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    The CETME A used a reduced 7.62 X 51 round with lighter bullet (I believe 125 gr). It was adopted by Spain in 1957. In 1959 the CETME B was adopted using the full power NATO cartridge. The very early experimental CETME rifles used a 7.92 X 40 CETME cartridge.

    Some have said the FR-7 (small ring action) and guardia civil versions were made for this reduced "sub-NATO" round. I doubt this as I have never seen any documentation of this, merely conjecture.

    Just be careful with any "antique" rifle, be it military or civilian.
     
  6. MXFun86

    MXFun86 New Member

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    That is the most important point made to date sir. No matter how much and one says it is or is not safe to shoot a round, it truly comes down to the actual rifle. Head spacing needs to be checked as we as checks for micro cracks. A firearm can be replaced, faces and limbs are a bit more difficult.
     
  7. sarge_257

    sarge_257 New Member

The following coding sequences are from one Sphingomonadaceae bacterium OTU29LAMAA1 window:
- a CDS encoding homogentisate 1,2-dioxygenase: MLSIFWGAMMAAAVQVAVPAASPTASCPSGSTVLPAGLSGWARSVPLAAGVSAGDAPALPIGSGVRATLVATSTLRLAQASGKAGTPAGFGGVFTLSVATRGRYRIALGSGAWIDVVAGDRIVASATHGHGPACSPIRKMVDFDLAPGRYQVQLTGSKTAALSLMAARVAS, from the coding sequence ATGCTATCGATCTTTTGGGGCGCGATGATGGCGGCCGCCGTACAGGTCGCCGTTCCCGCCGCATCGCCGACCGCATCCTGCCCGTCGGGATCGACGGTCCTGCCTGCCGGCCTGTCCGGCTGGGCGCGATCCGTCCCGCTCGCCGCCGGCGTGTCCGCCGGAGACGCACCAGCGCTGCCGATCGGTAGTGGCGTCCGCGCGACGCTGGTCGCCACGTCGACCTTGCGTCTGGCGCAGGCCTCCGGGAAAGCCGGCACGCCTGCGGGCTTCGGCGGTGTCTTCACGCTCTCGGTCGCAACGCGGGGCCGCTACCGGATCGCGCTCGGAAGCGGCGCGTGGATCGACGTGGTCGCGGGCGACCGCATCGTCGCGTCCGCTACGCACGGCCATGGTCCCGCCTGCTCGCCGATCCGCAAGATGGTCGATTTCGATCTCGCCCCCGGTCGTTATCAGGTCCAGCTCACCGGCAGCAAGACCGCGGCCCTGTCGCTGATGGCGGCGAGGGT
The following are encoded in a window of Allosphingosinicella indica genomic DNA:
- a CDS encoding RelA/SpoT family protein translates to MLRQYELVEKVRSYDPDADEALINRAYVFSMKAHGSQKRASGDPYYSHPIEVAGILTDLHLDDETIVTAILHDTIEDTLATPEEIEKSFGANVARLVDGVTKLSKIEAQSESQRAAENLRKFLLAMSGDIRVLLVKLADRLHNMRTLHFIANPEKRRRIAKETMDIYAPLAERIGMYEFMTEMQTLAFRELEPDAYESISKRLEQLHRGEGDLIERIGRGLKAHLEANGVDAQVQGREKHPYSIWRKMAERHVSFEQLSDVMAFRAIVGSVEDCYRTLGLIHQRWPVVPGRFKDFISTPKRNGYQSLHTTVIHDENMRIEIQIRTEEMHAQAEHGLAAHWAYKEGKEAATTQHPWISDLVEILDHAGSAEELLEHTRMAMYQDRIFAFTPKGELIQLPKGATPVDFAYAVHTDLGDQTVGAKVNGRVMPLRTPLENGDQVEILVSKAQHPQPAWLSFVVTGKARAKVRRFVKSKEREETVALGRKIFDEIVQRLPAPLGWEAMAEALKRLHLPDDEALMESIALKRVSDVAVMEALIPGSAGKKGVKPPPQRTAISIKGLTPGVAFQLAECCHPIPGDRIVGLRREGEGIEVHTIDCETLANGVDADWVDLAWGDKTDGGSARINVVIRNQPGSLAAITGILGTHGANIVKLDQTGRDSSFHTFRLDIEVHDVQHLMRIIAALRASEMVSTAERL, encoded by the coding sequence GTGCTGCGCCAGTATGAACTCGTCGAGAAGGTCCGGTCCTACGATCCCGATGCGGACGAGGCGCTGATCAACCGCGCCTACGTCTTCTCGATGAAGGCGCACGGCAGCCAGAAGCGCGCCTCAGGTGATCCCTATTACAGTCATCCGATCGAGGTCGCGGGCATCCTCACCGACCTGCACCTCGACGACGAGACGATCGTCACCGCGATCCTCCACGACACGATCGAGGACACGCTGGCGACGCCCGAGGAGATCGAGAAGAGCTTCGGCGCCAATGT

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    The Mausers that were chambered for the 7.61 x 51

    The Cetme round was made for a machine gun. Not a rifle. And was never chambered as such. The rifles of the M95 style chambered for the 7.61 x 51 round were made with higher grade modern steel and a stronger action than the old M95 rifles. They were properly proofed for that round. NOT for the .308 commercial round. The military round has a different proof pressure. I have one of the F8 Mausers in 7.61 x 51 and it shoots OK but not like a target rifle.
    If you want to continue this thread I will research it more as I wrote an article on it a long time ago. I will see if I can find it.
    Sarge
     
  8. jpattersonnh

    jpattersonnh Active Member

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    Ok, back to the original question. The 1916 uses a 1893 action. It is a small ring Mauser. Although safe for 7.62x51 Nato which has an operating pressure of 50,000psi it is not proofed for .308, 62,000psi. The original 7x57 barrels were re-bored for the 1916 and FR7, they were still proofed for 49,000 psi which is for 7x57. The 1916 is a slick little rifle w/ the correct ammo.